Weathering the Storm – A Case Study
A post-frame building in an RV part that was filled with debris and looked
like a war zone in all other directions.
There was a church with a steeple gone, a concrete block building with a
wall collapsed, and many other buildings with damage and trees
down all around. This building didn’t lose even a small piece, although
it was incomplete when the storm hit.
Challenge: Constructing buildings in the Southern, coastal United States capable of handling the load of hurricane winds.
Solution: Build properly-engineered post-frame structures according to the NFBA Post-Frame Building Design Manual for buildings capable of handling the load of a category five hurricane, such as Katrina.
Result: In the wake of hurricanes Katrina and Rita, many non post-frame structures lay in ruins while properly engineered post-frame buildings remained standing tall.
In the wake of Hurricanes Katrina and Rita, the National Frame Building Association (NFBA) reported that post-frame buildings in the southern coastal states stood tall amidst the rubble of other buildings nearby. The reports were no surprise to those familiar with post-frame construction who know that post-frame performs exceptionally well under tremendous wind, snow and seismic loads.
Right after Katrina and Rita, several NFBA members ecstatically reported how their post-frame buildings withstood the ravages. Patricia Askins of Longwood, Fla. emphatically stated, “Of all the hundreds of buildings we’ve built throughout Florida, we’re happy to report absolutely no problems except for minor damage to trim and other small architectural elements on just a few of them.” Another person impressed by post-frame’s durability was Jerry Wagner of Lake Wells, Fla. Wagner and other post-frame builders in Florida and Mississippi described miles and miles of demolished buildings, interrupted by the occasional post-frame building with little or no damage.
Wagner reported that one customer said, “I’m not complaining! My building is the only one left standing for 10 miles around.” There was another building next door to the structure Wagner erected, but the owner put it up himself. “The building he put up didn’t stand a chance against hurricane-force winds in excess of 100 miles per hour, but our pre-engineered building was fine,” Wagner said. “It highlighted for him the importance of hiring a professional builder who will erect buildings in accordance with building codes and structural engineering requirements appropriate for the area.”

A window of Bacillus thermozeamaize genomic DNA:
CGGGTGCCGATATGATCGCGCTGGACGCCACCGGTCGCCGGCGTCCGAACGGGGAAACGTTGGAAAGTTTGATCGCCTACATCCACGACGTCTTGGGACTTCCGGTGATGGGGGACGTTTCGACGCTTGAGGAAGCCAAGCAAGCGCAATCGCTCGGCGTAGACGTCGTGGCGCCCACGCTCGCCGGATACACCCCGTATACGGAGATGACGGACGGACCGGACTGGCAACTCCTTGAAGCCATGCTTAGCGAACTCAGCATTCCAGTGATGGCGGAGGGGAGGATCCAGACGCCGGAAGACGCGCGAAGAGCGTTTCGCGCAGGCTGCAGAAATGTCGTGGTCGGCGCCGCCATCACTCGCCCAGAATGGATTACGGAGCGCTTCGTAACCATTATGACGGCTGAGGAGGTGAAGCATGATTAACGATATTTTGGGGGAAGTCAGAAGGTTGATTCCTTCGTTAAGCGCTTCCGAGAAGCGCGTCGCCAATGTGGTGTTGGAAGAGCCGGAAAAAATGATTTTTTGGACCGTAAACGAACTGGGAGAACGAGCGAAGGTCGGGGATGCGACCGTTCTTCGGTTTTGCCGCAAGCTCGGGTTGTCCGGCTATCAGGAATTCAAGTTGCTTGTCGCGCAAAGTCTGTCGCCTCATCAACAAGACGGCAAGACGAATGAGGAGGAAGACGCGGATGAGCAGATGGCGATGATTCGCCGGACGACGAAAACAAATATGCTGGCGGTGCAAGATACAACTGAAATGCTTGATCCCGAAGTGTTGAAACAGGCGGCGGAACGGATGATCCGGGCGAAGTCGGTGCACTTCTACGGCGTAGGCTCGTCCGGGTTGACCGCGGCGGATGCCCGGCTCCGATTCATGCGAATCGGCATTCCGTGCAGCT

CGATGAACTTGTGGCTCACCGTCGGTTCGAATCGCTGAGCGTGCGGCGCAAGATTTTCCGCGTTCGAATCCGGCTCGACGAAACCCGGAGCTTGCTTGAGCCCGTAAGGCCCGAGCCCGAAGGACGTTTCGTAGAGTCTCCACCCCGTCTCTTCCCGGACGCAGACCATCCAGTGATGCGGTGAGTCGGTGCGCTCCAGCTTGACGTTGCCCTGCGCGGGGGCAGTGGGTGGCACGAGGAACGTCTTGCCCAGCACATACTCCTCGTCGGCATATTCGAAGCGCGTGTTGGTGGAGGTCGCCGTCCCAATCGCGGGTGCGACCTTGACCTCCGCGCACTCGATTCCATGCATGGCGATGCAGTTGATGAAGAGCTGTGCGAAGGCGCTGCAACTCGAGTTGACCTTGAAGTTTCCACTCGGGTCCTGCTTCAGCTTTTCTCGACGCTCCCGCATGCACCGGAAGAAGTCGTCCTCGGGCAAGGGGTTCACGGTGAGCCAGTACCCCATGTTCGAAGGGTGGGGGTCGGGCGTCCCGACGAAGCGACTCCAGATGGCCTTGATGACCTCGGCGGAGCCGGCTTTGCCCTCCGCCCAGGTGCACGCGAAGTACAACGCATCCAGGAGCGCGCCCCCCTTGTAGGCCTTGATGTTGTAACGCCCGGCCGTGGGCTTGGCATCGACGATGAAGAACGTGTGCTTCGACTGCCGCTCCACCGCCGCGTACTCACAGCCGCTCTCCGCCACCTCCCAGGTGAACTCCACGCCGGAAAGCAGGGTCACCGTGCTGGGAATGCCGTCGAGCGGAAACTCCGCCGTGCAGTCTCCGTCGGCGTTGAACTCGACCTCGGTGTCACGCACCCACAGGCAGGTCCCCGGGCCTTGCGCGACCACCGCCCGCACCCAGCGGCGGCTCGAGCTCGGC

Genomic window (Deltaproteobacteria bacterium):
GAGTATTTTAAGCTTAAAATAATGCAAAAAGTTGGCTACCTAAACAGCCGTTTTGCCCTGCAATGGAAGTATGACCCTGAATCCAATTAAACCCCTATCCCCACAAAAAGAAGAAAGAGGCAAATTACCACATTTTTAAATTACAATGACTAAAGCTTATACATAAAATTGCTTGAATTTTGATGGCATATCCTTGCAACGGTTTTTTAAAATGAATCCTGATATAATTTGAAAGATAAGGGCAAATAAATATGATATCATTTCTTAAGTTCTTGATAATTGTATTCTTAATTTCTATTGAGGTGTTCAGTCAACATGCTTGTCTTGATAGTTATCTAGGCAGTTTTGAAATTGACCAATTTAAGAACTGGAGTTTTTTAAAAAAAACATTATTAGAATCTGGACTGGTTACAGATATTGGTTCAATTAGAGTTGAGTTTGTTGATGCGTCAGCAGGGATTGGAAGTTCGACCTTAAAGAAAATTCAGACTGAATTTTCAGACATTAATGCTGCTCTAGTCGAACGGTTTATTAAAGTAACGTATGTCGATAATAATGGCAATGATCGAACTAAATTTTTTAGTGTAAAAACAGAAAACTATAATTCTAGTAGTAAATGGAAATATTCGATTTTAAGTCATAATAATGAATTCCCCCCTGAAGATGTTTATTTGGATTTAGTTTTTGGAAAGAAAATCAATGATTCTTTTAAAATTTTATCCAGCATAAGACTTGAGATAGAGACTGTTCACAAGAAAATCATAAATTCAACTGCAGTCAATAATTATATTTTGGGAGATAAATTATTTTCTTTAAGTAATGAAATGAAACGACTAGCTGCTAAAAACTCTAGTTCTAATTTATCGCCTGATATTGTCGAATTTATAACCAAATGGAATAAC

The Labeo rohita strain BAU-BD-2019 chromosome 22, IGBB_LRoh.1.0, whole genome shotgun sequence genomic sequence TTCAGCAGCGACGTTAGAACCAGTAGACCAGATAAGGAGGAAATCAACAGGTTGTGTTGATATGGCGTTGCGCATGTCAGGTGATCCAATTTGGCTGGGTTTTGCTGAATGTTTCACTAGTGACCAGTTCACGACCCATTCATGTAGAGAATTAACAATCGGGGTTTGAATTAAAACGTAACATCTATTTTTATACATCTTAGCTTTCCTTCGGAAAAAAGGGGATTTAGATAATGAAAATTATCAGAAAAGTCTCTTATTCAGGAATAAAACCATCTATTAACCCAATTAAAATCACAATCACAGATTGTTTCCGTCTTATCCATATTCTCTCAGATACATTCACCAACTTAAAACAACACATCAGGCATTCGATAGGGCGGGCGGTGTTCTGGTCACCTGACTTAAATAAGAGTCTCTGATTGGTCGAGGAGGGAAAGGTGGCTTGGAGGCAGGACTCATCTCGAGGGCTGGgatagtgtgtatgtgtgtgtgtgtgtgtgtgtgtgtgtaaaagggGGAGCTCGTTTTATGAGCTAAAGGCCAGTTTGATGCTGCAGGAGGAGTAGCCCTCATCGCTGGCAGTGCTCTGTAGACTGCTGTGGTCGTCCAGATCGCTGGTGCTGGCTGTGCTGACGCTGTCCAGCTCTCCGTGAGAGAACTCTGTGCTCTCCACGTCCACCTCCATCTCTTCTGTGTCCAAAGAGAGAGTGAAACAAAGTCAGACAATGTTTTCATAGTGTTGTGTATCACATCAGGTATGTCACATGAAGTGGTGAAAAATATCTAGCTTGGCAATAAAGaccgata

Builder Dale Gay of Chunchula, Ala. noticed some breathtaking sights when he was driving around the countryside to see how his company’s buildings fared the storm. Strikingly, he noticed that his buildings stood out in a barren landscape otherwise dotted by piles of debris – many of which used to be buildings.
Gay described mangled stud-frame houses, twisted metal-framed structures, and a concrete block building that had an entire wall collapse. He compared the scene to a war zone. Buildings of all types in all directions were leveled; but not his post-frame ones.
Kevin Lawrence of Tallahassee, Fla., reported their area was hardest hit by the rash of storms that hit the state. “We erected a hangar at an airstrip in the greater Pensacola area,” he said. “There were a whole bunch of hangars there that got demolished. One not more than 12 feet away from one of our hangars was completely leveled to the ground, but our post-frame structure was unharmed.”
“We built one right on the coast in a residential area near Pensacola,” he continued. “They lost 12 houses in that neighborhood, but our building was left unscathed - except for the weather vane. Not one of our buildings suffered major damage.”
Kevin Dunn of Gainesville, Fla., noted: “There was airborne debris damage, but absolutely no major damage on any of our buildings. In fact, many Florida mobile home residents use post-frame buildings as hurricane shelters.” “We got hit in the eye of Hurricane Katrina with winds up to 175 miles per hour,” reported J. Montague of Biloxi, Mississippi, the owner of a post-frame structure. “My building held up immaculately.”